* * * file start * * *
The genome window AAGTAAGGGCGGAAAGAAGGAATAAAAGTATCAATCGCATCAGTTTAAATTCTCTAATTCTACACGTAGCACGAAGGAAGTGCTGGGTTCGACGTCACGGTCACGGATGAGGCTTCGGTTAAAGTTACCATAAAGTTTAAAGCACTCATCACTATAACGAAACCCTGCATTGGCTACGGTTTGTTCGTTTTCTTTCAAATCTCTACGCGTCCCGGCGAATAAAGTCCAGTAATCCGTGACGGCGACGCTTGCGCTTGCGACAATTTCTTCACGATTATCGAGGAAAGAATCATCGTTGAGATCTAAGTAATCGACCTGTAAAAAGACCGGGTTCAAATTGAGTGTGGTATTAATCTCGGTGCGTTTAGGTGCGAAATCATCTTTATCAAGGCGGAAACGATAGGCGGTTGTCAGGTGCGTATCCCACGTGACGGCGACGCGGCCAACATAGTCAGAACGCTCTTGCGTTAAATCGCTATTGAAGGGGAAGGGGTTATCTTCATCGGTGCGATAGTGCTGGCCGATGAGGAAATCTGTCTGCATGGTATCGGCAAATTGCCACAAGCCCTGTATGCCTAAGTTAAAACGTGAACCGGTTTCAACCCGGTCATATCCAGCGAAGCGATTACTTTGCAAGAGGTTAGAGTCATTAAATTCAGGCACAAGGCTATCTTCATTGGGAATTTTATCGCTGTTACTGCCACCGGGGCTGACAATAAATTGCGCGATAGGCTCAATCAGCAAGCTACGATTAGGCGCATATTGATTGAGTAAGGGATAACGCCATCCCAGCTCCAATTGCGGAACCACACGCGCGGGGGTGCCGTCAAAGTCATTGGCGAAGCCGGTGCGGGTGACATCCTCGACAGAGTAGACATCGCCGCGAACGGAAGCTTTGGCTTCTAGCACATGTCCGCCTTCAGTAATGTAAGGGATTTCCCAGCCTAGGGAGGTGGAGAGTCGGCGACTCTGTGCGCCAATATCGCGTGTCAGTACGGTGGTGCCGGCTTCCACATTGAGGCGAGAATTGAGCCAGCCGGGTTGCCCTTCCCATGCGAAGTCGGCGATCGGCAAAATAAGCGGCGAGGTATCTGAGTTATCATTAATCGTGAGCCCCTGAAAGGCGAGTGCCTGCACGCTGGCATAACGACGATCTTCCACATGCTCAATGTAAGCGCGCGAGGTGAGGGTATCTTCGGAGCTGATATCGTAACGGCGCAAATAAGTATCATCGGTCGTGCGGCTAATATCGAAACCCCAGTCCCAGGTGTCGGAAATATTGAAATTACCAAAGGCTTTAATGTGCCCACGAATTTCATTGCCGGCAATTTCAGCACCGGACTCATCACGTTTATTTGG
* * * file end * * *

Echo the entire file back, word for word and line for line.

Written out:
The genome window AAGTAAGGGCGGAAAGAAGGAATAAAAGTATCAATCGCATCAGTTTAAATTCTCTAATTCTACACGTAGCACGAAGGAAGTGCTGGGTTCGACGTCACGGTCACGGATGAGGCTTCGGTTAAAGTTACCATAAAGTTTAAAGCACTCATCACTATAACGAAACCCTGCATTGGCTACGGTTTGTTCGTTTTCTTTCAAATCTCTACGCGTCCCGGCGAATAAAGTCCAGTAATCCGTGACGGCGACGCTTGCGCTTGCGACAATTTCTTCACGATTATCGAGGAAAGAATCATCGTTGAGATCTAAGTAATCGACCTGTAAAAAGACCGGGTTCAAATTGAGTGTGGTATTAATCTCGGTGCGTTTAGGTGCGAAATCATCTTTATCAAGGCGGAAACGATAGGCGGTTGTCAGGTGCGTATCCCACGTGACGGCGACGCGGCCAACATAGTCAGAACGCTCTTGCGTTAAATCGCTATTGAAGGGGAAGGGGTTATCTTCATCGGTGCGATAGTGCTGGCCGATGAGGAAATCTGTCTGCATGGTATCGGCAAATTGCCACAAGCCCTGTATGCCTAAGTTAAAACGTGAACCGGTTTCAACCCGGTCATATCCAGCGAAGCGATTACTTTGCAAGAGGTTAGAGTCATTAAATTCAGGCACAAGGCTATCTTCATTGGGAATTTTATCGCTGTTACTGCCACCGGGGCTGACAATAAATTGCGCGATAGGCTCAATCAGCAAGCTACGATTAGGCGCATATTGATTGAGTAAGGGATAACGCCATCCCAGCTCCAATTGCGGAACCACACGCGCGGGGGTGCCGTCAAAGTCATTGGCGAAGCCGGTGCGGGTGACATCCTCGACAGAGTAGACATCGCCGCGAACGGAAGCTTTGGCTTCTAGCACATGTCCGCCTTCAGTAATGTAAGGGATTTCCCAGCCTAGGGAGGTGGAGAGTCGGCGACTCTGTGCGCCAATATCGCGTGTCAGTACGGTGGTGCCGGCTTCCACATTGAGGCGAGAATTGAGCCAGCCGGGTTGCCCTTCCCATGCGAAGTCGGCGATCGGCAAAATAAGCGGCGAGGTATCTGAGTTATCATTAATCGTGAGCCCCTGAAAGGCGAGTGCCTGCACGCTGGCATAACGACGATCTTCCACATGCTCAATGTAAGCGCGCGAGGTGAGGGTATCTTCGGAGCTGATATCGTAACGGCGCAAATAAGTATCATCGGTCGTGCGGCTAATATCGAAACCCCAGTCCCAGGTGTCGGAAATATTGAAATTACCAAAGGCTTTAATGTGCCCACGAATTTCATTGCCGGCAATTTCAGCACCGGACTCATCACGTTTATTTGG